Voters say No to district's levy questionAs election night wore on the mood at the District 196 office slumped steadily from cautious optimism to weary resignation.
By: Nathan Hansen, Rosemount Town Pages
As election night wore on the mood at the District 196 office slumped steadily from cautious optimism to weary resignation.
By the time the poll numbers stopped updating around 10:30, district employees and board members had accepted the fact voters had rejected a proposed 10-year, $150 million operating levy the district said was necessary to at least lessen the impact of budget cuts. As of midnight Tuesday, there were 27,833 votes against the levy (53.5 percent) and 24,227 in favor (46.5 percent).
Even with a successful levy the district expected to cut about $3 million from its budget next year. Without the additional money the district could cut $23 million, depending on decisions about state education funding in next year’s legislative session.
There was little organized opposition to this levy. Someone posted some “Vote No” signs around the district, but they were few and far between.
District employees who gathered Tuesday to watch the results come in talked several times about doing the right thing by allowing voters to make a choice about whether to increase their taxes. In the weeks leading up to the election superintendent Jane Berenz spoke several times to community groups and district volunteers made tens of thousands of phone calls to spread the word about the vote.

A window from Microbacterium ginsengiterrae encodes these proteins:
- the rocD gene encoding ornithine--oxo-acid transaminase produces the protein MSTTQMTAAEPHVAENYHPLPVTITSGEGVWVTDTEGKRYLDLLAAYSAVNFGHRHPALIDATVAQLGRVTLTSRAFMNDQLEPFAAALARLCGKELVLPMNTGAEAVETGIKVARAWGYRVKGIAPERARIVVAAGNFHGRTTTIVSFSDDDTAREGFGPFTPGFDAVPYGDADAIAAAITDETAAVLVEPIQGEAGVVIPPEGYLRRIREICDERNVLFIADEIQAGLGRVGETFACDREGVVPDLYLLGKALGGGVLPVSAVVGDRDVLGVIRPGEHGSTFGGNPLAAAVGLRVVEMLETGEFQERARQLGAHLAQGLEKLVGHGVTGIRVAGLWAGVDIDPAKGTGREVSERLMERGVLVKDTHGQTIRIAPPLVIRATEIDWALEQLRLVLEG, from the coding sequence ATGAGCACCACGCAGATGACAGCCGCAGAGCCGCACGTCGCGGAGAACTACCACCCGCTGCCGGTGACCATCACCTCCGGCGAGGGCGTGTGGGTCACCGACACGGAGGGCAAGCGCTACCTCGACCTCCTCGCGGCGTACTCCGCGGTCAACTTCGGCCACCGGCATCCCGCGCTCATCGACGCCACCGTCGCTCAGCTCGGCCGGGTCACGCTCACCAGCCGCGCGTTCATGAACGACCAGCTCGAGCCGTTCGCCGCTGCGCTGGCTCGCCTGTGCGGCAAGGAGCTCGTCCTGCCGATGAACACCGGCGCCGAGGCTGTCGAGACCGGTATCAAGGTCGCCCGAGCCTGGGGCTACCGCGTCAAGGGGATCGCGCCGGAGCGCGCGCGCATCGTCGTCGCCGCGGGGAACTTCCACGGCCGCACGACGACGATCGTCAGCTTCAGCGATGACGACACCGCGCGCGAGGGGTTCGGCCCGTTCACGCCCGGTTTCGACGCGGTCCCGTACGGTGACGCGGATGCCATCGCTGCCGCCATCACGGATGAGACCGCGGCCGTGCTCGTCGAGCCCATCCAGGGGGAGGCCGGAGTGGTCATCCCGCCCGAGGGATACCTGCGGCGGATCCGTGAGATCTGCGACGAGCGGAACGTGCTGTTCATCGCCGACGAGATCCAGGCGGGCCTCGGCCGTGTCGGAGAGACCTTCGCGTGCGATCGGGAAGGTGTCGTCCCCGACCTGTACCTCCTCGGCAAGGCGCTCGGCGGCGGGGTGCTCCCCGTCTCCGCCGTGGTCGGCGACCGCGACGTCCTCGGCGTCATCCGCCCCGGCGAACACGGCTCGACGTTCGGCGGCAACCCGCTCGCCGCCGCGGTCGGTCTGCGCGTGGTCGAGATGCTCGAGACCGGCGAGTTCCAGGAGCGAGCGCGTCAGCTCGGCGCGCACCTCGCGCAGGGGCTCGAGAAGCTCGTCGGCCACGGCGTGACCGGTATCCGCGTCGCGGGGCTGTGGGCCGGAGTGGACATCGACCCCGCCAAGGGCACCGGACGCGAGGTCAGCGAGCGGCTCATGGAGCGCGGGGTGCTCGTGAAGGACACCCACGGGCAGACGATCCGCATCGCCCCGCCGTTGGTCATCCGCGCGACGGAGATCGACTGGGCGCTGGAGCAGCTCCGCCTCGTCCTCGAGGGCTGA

“It’s disappointing, but it was always up to the community,” Berenz said Tuesday night. “I think people voted with information. I don’t think there was a lot of misinformation out there. I think these times are financially tough for families.”
Things could get tough for the district, too. Next year’s cuts will come on top of $25 million in adjustments made over the past two budget cycles. Cuts made earlier this year included 143.7 staff positions, and the district has projected as many as 200 more lost jobs.
Board chair Jackie Magnuson said the trick now will be to cut in a way that doesn’t damage the quality of education in the district.
“There’s so much to be proud of that we don’t want to lose stuff,” she said.
Tuesday’s results will not be official until the school board accepts them at its Nov. 8 meeting. Berenz said the district will not jump right away into discussions about budget cuts. Some of those decisions will depend on what happened in the rest of Tuesday’s elections, and Berenz planned to watch those results closely.
In the meantime, she believes district employees will go to bed disappointed but get up ready to work hard with what they’ve got.
“You look at the reality of what your resources are,” Berenz said. “You look at your priorities and you make the best decisions for the children.”